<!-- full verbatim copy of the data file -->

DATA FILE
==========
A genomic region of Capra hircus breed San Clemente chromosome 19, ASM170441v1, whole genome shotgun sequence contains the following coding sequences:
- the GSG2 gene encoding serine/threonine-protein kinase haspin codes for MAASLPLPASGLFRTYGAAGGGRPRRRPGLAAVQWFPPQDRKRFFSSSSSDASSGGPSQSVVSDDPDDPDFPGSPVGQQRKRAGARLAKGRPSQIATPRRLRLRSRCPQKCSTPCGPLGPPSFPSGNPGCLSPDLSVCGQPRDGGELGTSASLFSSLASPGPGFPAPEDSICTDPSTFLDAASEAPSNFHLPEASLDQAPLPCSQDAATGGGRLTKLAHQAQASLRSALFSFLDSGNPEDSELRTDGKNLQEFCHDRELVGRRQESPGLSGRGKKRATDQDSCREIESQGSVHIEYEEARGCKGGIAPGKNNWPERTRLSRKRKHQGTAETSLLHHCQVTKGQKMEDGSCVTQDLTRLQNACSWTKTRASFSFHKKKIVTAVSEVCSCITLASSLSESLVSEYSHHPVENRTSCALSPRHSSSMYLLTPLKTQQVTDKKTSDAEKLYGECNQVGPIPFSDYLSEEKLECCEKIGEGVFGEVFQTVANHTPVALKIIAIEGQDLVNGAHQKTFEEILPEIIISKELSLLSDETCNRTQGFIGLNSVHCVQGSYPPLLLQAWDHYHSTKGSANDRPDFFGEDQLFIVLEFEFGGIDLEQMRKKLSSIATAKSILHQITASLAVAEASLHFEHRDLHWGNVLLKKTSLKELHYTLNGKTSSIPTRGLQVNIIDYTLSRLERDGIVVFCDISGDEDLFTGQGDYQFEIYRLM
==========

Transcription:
A genomic region of Capra hircus breed San Clemente chromosome 19, ASM170441v1, whole genome shotgun sequence contains the following coding sequences:
- the GSG2 gene encoding serine/threonine-protein kinase haspin codes for MAASLPLPASGLFRTYGAAGGGRPRRRPGLAAVQWFPPQDRKRFFSSSSSDASSGGPSQSVVSDDPDDPDFPGSPVGQQRKRAGARLAKGRPSQIATPRRLRLRSRCPQKCSTPCGPLGPPSFPSGNPGCLSPDLSVCGQPRDGGELGTSASLFSSLASPGPGFPAPEDSICTDPSTFLDAASEAPSNFHLPEASLDQAPLPCSQDAATGGGRLTKLAHQAQASLRSALFSFLDSGNPEDSELRTDGKNLQEFCHDRELVGRRQESPGLSGRGKKRATDQDSCREIESQGSVHIEYEEARGCKGGIAPGKNNWPERTRLSRKRKHQGTAETSLLHHCQVTKGQKMEDGSCVTQDLTRLQNACSWTKTRASFSFHKKKIVTAVSEVCSCITLASSLSESLVSEYSHHPVENRTSCALSPRHSSSMYLLTPLKTQQVTDKKTSDAEKLYGECNQVGPIPFSDYLSEEKLECCEKIGEGVFGEVFQTVANHTPVALKIIAIEGQDLVNGAHQKTFEEILPEIIISKELSLLSDETCNRTQGFIGLNSVHCVQGSYPPLLLQAWDHYHSTKGSANDRPDFFGEDQLFIVLEFEFGGIDLEQMRKKLSSIATAKSILHQITASLAVAEASLHFEHRDLHWGNVLLKKTSLKELHYTLNGKTSSIPTRGLQVNIIDYTLSRLERDGIVVFCDISGDEDLFTGQGDYQFEIYRLM